Have you or a loved one recently been arrested? Are you currently charged for a crime you did not commit? Did you make a bad decision which has now resulted in criminal charges? If so, do not plead guilty and call the Law Offices of Sylvia V. Gonzalez for a free consultation. Sylvia V. Gonzalez understands how a criminal charge and conviction can emotionally, personally and financially affect your life. A criminal conviction can also make it difficult for you to find or keep your job.

If you or someone you know was arrested and charged with a crime or currently has a criminal case pending and wants to hire a private attorney, call the Law Offices of Sylvia V. Gonzalez for a free consultation. When I represent you, I go to court and I speak to the judge. I negotiate with the District Attorney/City Attorney and try to get you the best outcome. I will personally keep you updated on your case, answer any questions you may have, and give you the legal advice necessary to make informed decisions. The Law Offices of Sylvia V. Gonzalez will fight for your legal rights.

DUI

When charged with Driving Under the Influence (DUI) there are two Vehicle Code violations of which you can be charged.

  1. Vehicle Code § 23152(a) which is driving under the influence of alcohol and/or drugs.
  2. Vehicle Code § 23152(b) which is driving with a blood alcohol content (BAC) of 0.08% or greater.

In addition to the DUI charges, there may be additional charges known as “sentence enhancements.” “Sentence enhancements” increase the penalties and punishment if found guilty of those additional charges. The following are examples of “sentence enhancements”:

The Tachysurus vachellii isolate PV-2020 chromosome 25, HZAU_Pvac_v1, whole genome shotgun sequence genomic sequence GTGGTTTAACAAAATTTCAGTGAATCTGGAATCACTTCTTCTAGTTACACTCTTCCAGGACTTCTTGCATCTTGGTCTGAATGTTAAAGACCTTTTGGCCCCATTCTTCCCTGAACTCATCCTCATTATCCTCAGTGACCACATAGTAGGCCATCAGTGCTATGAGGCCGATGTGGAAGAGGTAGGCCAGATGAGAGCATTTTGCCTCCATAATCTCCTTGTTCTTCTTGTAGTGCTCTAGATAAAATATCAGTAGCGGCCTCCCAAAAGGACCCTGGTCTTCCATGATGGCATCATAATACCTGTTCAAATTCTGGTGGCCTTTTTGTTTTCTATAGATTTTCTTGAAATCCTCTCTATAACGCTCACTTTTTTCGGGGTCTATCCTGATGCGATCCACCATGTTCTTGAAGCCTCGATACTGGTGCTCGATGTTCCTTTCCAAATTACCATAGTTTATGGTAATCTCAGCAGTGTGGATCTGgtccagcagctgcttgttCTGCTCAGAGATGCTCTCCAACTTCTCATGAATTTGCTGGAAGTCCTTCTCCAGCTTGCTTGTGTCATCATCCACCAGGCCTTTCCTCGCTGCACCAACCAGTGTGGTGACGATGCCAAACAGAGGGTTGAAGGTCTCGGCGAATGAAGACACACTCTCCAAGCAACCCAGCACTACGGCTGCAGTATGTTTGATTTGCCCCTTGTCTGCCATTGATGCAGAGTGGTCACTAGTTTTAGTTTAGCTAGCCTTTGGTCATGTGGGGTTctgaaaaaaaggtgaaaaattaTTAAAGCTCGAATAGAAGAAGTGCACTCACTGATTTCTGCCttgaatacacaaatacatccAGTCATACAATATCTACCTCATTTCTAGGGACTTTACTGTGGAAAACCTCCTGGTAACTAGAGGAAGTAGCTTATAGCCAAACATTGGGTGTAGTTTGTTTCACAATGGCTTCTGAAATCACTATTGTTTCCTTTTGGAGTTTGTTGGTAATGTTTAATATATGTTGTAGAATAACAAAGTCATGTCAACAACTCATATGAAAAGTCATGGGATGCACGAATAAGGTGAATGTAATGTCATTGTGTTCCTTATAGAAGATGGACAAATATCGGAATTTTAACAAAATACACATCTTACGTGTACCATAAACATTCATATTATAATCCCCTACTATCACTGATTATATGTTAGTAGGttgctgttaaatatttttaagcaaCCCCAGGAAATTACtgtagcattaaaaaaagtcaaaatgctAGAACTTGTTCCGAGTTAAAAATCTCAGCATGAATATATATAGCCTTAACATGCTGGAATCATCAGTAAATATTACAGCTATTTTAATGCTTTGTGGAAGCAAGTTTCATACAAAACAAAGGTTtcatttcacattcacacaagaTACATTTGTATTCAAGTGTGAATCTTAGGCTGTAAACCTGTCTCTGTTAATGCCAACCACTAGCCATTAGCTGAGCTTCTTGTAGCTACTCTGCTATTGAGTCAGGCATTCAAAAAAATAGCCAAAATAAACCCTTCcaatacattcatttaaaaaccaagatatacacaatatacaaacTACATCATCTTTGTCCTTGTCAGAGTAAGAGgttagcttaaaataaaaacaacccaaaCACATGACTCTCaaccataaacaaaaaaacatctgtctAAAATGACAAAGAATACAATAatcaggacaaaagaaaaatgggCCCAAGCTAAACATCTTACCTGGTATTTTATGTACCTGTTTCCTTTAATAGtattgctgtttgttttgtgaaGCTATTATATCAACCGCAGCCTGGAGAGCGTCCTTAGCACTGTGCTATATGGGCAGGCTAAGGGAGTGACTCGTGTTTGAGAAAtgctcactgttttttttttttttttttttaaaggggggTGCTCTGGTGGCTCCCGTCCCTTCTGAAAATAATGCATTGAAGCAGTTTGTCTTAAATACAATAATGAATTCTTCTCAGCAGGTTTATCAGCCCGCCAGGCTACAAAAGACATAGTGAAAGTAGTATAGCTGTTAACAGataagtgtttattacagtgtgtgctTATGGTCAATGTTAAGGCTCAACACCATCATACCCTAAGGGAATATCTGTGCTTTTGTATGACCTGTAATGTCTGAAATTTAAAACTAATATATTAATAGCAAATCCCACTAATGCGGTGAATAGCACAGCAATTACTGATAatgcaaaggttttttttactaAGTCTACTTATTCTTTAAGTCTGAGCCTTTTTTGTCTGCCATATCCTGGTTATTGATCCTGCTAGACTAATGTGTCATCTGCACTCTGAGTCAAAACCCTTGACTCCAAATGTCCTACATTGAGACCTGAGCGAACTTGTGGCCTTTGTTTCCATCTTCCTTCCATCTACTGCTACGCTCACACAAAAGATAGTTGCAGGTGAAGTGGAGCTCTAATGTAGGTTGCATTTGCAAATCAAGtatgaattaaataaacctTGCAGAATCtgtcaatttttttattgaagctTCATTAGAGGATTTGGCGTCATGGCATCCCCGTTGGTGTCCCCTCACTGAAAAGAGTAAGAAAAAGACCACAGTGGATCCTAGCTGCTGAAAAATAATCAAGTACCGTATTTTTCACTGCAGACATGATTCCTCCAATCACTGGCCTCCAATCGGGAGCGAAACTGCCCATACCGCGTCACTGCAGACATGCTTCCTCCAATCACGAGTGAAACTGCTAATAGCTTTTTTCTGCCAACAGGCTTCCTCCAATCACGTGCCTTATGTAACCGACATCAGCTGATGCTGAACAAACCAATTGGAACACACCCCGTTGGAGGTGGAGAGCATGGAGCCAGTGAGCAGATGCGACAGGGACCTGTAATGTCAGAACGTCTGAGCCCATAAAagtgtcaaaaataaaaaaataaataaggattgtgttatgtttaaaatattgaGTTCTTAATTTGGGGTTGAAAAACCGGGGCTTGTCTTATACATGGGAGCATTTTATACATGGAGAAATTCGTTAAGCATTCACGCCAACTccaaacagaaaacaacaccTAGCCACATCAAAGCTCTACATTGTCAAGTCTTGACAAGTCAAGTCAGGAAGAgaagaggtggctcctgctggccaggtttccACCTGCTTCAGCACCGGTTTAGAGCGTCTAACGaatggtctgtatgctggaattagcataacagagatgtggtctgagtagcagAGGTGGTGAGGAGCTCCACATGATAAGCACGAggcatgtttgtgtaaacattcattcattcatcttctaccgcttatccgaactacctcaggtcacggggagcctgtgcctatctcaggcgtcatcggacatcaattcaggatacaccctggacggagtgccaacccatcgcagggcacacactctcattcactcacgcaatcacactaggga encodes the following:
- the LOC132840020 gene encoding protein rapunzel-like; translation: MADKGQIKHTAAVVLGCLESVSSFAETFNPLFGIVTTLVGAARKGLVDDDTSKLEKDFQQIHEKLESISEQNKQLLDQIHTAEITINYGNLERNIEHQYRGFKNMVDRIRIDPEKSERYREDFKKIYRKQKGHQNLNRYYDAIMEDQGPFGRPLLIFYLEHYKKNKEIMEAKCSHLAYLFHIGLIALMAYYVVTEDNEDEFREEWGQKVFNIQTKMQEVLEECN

Prior DUI Convictions – If you have a prior DUI conviction and within 10 years you are charged with another DUI, the punishment and sentence will increase. Three prior DUI convictions within 10 years will result in felony charges which is punishable by state prison.

High Blood-Alcohol Concentration – California increases the penalties and punishment for those whose test results show a blood-alcohol content of 0.15% or higher.

Accident with Injuries – If the defendant injures another person, the DUI is enhanced to a felony.

Refusal to Take a Chemical Test – This may result in increased jail time in addition to a Driver’s License suspension.

Child Endangerment – The punishment may be increased if there is a minor passenger at the time of the alleged DUI.

Speeding and/or Reckless Driving – This enhancement involves driving over the speed limit while under the influence of alcohol or drugs or driving with a BAC of 0.08% or higher. California imposes an enhancement if the defendant is driving 20 mph over the speed limit on a surface street or 30 mph over the speed limit on a freeway.

Penalties for a DUI conviction vary depending on the circumstances. Remember that the burden of proof lays upon the prosecutor. This means that the prosecutor must prove that you are guilty of either DUI or driving with a BAC of 0.08% or higher.

Shoplifting, Petty Theft & Grand Theft

Shoplifting is popular term used to describe a theft of goods from a retail establishment. To prove the crime of shoplifting, California Penal Code § 459.5 PC requires the District Attorney to prove that the defendant (1) Entered a commercial establishment while it was open during regular business hours; (2) With the intention of taking items worth $950 or less.